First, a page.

Tag Archives: tax penalty

Our Marriage Tax Penalty: How It Played Out

There is a lot of misinformation about the marriage tax penalty. While it’s true if one spouse doesn’t work and the other makes any amount of income, the couple will get a “marriage bonus,” once both partners are working and making enough income to live, esp in a high-cost-of-living area, the tax penalty is going to kick in.

The worst marriage penalties are seen when you have kids and lose deductions based on income, but I’m going to share in simple terms why we received a marriage penalty this year – this beautiful first year of our marriage – due tour income.

Federal Taxes Only (State marriage penalty not included below)

Mrs. HECC
Income: $195,000
Single Filer Tax: $47,749.25

Mr. HECC
Income: $105,000
Single Filer Tax:  $22381.75

  • Total Couple “Single” Federal Tax: $70131
  • Married Filing Jointly Tax: $74,217

And, just in case you’re wondering, it is not better to “file separately” as a married couple — this is not the same as filing single (which you can’t do when you’re married.)

Married Filing Separately:

Mrs. HECC

Income: $195,000
Single Filer Tax: $51,958.50

Mr. HECC
Income: $105,000
Single Filer Tax:  $22981.25

Total Married Filing Separately:  $74939.75 

As you can see, if you have somewhat higher incomes, the marriage tax penalty will be quite notifiable.

If we never got married… $70,131 in taxes
Marriage Fine (Filing Jointly)  +$4086
or, Marriage Fine (Filing Separately) +$4808.75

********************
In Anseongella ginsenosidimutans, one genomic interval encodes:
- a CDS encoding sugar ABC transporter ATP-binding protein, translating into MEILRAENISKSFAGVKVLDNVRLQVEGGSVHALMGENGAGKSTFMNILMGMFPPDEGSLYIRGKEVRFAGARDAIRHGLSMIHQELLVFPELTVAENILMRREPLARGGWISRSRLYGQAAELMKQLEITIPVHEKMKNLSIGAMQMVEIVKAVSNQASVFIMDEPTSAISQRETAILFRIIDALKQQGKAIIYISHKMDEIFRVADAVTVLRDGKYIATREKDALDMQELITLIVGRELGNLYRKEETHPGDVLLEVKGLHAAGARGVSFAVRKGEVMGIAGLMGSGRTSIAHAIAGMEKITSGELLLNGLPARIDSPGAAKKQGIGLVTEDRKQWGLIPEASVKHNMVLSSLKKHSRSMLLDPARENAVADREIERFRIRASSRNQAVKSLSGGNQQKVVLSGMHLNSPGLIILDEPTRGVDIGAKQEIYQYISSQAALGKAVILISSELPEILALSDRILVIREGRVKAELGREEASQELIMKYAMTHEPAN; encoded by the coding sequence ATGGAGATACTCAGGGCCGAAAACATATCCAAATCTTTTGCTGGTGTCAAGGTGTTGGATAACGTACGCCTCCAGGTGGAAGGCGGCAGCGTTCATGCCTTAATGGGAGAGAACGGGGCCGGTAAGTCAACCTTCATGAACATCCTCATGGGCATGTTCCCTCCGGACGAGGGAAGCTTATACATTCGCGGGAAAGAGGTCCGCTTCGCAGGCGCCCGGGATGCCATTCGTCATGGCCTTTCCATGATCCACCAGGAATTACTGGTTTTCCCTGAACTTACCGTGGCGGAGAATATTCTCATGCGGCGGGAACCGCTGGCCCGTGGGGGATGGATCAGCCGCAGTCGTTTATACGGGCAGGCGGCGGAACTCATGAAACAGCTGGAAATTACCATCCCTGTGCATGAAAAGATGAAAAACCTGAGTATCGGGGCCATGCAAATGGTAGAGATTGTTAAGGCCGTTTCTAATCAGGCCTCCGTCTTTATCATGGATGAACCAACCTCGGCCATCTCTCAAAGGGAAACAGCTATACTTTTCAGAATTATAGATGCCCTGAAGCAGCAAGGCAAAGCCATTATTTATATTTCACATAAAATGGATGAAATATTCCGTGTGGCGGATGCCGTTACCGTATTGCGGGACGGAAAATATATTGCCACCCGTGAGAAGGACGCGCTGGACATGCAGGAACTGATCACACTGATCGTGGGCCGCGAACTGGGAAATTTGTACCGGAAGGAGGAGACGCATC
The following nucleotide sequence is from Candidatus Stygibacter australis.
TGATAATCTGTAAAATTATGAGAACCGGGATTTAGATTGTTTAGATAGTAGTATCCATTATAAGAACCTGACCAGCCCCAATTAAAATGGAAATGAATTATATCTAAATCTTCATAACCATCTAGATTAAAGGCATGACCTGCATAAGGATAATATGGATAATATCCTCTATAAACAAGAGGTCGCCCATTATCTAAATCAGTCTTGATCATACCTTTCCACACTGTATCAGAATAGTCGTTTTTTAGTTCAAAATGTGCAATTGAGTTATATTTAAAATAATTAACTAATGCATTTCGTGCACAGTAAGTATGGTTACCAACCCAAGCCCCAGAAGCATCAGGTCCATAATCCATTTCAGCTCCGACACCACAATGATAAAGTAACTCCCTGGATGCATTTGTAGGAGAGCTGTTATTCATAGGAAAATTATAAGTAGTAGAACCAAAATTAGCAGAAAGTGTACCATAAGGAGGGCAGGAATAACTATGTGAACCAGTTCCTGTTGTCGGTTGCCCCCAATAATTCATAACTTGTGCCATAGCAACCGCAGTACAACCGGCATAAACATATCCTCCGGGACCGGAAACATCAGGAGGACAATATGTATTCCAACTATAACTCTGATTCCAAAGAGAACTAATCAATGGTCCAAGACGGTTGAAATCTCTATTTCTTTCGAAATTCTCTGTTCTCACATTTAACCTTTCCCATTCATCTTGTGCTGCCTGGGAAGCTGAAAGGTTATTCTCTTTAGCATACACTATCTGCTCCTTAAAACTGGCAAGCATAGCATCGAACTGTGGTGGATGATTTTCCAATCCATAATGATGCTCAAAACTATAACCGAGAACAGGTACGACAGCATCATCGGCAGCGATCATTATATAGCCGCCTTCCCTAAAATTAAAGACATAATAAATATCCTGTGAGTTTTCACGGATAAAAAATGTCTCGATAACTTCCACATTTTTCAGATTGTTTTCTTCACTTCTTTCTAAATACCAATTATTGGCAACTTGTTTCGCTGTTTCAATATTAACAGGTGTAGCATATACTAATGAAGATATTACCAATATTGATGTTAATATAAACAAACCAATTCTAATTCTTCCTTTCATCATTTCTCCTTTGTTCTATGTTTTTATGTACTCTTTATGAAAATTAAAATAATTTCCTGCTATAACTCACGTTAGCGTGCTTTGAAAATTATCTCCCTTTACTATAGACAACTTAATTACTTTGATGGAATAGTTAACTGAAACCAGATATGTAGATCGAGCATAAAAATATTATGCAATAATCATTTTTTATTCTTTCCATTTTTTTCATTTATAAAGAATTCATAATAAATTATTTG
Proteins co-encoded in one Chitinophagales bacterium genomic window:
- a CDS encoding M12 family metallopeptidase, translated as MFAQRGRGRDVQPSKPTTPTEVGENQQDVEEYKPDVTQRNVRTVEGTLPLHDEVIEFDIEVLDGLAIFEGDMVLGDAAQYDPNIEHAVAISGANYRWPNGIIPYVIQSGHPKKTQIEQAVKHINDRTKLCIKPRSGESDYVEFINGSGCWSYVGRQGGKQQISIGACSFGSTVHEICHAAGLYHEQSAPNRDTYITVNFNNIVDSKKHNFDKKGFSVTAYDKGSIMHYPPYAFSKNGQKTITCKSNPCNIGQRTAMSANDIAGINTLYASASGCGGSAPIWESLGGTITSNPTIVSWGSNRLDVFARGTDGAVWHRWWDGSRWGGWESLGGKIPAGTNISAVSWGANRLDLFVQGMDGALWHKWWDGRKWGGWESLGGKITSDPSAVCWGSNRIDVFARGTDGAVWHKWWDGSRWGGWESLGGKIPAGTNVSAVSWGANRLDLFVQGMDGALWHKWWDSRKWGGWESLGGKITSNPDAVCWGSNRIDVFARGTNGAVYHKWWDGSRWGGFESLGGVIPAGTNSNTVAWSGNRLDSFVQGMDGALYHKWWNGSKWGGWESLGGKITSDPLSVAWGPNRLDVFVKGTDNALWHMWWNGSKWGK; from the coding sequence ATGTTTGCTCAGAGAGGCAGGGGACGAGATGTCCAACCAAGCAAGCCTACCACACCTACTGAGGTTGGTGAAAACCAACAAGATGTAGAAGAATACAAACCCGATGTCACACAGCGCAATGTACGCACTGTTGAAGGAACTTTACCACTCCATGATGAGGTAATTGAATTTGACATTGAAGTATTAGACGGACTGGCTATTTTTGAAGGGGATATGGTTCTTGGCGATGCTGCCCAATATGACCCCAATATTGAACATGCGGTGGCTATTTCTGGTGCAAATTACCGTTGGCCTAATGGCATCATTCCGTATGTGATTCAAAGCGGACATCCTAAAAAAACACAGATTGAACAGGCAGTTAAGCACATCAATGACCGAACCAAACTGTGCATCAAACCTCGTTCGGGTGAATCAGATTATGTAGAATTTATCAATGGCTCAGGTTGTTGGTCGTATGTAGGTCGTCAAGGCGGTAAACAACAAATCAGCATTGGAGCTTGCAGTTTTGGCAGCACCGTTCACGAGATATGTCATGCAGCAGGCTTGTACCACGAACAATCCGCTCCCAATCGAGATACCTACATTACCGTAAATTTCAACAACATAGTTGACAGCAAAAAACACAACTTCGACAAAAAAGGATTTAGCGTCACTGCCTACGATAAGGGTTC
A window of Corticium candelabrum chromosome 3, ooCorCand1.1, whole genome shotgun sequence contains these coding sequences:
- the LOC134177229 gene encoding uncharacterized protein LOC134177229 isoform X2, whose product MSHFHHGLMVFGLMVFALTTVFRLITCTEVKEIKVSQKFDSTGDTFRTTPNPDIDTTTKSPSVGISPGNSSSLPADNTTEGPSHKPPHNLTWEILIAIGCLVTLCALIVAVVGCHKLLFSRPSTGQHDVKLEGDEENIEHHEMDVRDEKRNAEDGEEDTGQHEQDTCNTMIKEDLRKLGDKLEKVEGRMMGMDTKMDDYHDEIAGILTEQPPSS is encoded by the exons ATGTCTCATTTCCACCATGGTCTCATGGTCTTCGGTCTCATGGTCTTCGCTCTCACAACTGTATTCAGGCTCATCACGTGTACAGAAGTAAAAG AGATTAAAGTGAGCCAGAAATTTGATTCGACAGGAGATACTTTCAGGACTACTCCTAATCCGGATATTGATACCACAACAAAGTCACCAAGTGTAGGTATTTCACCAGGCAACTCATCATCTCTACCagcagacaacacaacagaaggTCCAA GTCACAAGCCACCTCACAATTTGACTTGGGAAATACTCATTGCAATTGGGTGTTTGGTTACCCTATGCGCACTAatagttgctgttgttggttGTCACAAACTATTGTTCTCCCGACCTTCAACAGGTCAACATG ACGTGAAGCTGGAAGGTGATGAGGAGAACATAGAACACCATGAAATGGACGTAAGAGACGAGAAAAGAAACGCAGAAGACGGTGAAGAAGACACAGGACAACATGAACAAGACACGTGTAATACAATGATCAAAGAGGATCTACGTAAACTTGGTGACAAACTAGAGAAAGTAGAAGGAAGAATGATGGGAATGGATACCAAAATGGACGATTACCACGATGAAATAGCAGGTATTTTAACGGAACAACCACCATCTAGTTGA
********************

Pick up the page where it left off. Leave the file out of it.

This plays out similarly in state taxes.

Yes, we’re fortunate enough to be high-income earners – but we also cannot afford a house. So there’s that.

 

Thoughts on the Marriage Tax Penalty, Now that I’m Married

Unlike many unsuspecting newlyweds, I was well aware of the marriage tax penalty long before I got married. It seemed like a cruel joke that the tax brackets were different for married couples than singles, and that once married you no longer could file as a “single person.” There’s plenty of publicity around the “marriage bonus” but this only applies if you have one working person in the household. If both partners work and make about the same amount of money, you end up screwed.

I got married anyway.

The marriage penalty impacts different classes in different ways. The worst impact is on lower income couples who end up phasing out of tax credits and other benefits such as healthcare allowances if both partners work, even if together the couple is still together earning at poverty levels. For middle income couples in high-cost-of-living areas, the $1k-$10k+ that has to be paid to the government just for the privilege of being married is significant. Is love worth that much? Continue reading

Marriage Is the Worst Financial Decision of My Life – And I Don’t Regret It

The marriage tax penalty is real and it is painful if you live and work in a region of the country that tops the “highest cost of living” lists. While you can make the argument that this is a “choice” and that incomes tend to be higher in that region versus the rest of the country (if you work in a high-paying field), it still doesn’t balance out. I’m glad that I knew going into marriage it was the worst financial decision of my life (my husband says the wedding was, but actually the cost of the wedding was pennies versus what I’ll personally lose over my lifetime, financially speaking.)

There are numerous benefits to marriage, and above all else I’m a sap who believes in love and cares more about stability and security than wealth. I’m happy to be married. Happier than I thought I’d be (at least a month in) as it shockingly feels very different from being single. I didn’t expect it to feel different at all, especially after dating over a decade and co-habiting for the last two years. The only difference, I thought, would be that I can’t just walk out the door without repercussions, and neither could he.

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